Locomotive Power

Locomotive Power

Power is defined as “the rate of doing work”. Common units of power in the metric system are Watts (W), kilowatts (kW), Megawatts (MW) and Gigawatts (GW), where 1 Watt = 1 Joule per second = 1 Newton-metre per second. Alternative units of measurement are calories per second and kilo-calories per hour (1 kW = 860 kcal/hr) Common imperial units of power are: Btu per second (1 Btu/s = 1.06 kW) and the Horsepower where 1 (British) hp = 0.746 kW.

Power can also be defined as the multiple of force and speed, from which it can be deduced that a locomotive’s power and tractive effort (TE) are intrinsically related: Power = TE x speed.

Livio Dante Porta liked to define a locomotive’s power in the following thermodynamic terms, as can be found in his papers on “Fundamental Principles of Steam Locomotive Modernization and Their Application to Museum and Tourist Railways” and “Fundamentals of the Porta Compound System for Steam Locomotives“:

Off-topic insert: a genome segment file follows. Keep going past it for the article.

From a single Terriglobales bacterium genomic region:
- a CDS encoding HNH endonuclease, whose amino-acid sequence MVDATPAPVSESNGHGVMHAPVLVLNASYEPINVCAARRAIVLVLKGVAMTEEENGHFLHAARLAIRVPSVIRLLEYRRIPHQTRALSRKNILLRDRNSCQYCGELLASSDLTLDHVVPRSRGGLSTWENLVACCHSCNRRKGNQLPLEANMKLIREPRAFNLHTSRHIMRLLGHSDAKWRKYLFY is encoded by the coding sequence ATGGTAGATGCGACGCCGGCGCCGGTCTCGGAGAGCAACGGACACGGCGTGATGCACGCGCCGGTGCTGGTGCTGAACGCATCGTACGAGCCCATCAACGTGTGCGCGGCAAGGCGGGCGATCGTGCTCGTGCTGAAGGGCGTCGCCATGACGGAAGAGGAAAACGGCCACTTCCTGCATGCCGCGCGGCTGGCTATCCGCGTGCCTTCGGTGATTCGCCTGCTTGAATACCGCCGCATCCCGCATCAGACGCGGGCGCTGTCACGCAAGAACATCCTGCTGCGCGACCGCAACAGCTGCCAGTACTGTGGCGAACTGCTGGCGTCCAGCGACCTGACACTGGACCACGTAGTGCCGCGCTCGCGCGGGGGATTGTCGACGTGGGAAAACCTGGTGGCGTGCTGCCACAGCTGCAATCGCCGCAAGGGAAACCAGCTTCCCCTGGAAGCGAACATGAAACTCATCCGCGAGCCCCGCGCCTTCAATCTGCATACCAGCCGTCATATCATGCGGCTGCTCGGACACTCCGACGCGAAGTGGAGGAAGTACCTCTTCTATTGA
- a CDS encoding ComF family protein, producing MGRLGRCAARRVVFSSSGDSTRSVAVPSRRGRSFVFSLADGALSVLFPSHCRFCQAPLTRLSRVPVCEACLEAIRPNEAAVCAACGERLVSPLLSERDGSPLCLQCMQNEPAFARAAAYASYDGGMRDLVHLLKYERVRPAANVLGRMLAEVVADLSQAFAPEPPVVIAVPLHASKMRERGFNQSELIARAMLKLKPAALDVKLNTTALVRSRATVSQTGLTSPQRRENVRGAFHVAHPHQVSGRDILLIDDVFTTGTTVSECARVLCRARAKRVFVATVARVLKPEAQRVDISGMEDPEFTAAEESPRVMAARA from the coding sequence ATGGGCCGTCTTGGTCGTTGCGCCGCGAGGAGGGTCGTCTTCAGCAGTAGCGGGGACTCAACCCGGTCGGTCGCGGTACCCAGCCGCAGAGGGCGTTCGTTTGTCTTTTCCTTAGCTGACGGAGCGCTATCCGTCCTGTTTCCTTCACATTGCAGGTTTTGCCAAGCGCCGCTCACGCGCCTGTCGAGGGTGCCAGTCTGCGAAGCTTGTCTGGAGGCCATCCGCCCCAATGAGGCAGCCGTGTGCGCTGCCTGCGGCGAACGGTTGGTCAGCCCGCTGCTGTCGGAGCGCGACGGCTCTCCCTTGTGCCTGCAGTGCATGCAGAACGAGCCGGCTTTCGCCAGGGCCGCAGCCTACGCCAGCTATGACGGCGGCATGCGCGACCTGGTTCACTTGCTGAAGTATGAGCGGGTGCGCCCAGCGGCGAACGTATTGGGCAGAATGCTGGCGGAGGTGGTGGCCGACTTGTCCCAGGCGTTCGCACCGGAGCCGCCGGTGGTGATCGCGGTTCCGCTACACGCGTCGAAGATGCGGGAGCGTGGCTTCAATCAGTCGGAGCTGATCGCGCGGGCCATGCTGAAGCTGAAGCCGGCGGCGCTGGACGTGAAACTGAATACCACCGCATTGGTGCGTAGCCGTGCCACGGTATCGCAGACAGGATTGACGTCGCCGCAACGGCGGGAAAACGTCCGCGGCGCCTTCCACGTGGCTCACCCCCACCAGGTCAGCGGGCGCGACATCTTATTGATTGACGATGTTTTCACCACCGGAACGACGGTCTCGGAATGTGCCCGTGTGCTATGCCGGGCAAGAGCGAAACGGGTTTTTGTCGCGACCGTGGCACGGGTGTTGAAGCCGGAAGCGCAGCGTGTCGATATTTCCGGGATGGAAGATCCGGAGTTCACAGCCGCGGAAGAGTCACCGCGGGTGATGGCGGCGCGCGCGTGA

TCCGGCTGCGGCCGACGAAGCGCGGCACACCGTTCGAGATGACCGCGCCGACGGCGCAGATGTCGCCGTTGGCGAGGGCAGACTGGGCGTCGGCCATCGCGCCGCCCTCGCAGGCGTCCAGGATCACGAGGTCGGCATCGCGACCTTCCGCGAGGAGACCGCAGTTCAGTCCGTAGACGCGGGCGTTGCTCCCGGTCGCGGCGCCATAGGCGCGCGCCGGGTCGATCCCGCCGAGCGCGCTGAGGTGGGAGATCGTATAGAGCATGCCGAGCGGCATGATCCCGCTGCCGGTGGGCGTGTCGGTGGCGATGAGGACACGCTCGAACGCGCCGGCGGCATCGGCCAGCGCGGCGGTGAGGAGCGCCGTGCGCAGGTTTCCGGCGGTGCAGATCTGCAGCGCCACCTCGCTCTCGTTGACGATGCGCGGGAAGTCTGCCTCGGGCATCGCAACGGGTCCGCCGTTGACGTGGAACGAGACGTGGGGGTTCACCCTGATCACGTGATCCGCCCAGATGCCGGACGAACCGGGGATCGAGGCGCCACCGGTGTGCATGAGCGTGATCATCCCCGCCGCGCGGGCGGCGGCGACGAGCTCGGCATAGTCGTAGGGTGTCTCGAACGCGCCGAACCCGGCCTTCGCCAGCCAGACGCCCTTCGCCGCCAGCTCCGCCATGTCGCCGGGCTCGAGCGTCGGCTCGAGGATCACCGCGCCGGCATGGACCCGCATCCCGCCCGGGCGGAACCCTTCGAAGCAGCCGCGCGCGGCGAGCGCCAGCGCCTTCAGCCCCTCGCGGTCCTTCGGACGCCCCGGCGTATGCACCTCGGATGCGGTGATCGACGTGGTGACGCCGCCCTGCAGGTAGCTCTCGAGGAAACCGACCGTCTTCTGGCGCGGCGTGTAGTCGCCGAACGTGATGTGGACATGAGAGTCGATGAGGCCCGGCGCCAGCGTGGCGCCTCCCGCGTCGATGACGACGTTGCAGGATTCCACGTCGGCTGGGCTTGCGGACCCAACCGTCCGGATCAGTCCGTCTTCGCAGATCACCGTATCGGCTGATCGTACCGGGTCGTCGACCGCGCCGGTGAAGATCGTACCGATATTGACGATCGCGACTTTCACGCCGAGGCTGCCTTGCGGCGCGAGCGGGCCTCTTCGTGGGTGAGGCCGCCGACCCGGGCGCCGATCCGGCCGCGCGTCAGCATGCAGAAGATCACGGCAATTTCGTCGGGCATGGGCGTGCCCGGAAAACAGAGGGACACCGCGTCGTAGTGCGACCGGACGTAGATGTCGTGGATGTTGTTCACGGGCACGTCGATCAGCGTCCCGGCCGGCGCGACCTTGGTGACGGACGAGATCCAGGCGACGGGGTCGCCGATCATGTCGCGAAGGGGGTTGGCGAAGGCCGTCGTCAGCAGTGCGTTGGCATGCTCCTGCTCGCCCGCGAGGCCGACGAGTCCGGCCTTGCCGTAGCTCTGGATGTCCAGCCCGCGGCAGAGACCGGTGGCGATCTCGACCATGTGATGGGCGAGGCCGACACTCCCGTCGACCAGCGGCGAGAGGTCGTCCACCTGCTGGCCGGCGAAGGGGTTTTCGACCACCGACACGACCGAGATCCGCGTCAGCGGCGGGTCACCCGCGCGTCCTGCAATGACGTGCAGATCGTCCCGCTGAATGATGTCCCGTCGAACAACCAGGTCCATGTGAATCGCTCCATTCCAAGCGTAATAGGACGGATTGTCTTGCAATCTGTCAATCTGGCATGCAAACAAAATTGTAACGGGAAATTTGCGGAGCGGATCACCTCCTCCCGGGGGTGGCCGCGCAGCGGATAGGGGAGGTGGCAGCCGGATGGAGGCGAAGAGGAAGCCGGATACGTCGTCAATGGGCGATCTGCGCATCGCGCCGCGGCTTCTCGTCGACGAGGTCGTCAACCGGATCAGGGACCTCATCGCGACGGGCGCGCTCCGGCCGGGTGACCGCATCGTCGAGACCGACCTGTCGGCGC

In reference to the first equation, Porta writes:

“Thus the power is limited by [the amount of steam supplied by] the boiler, while the function of the cylinders is to extract the maximum work from the steam supplied”,

“The second equation shows that the [power] limit is determined by the ability of the boiler to burn as much fuel per hour as possible, but the resulting power is determined by the thermal efficiency.”

A common point of confusion in locomotive terminology is the difference between indicated power and drawbar power, the basic difference being that “indicated power” is the power developed in the cylinders, whereas “drawbar power” is the power delivered at the drawbar.   These terms are defined on separate pages.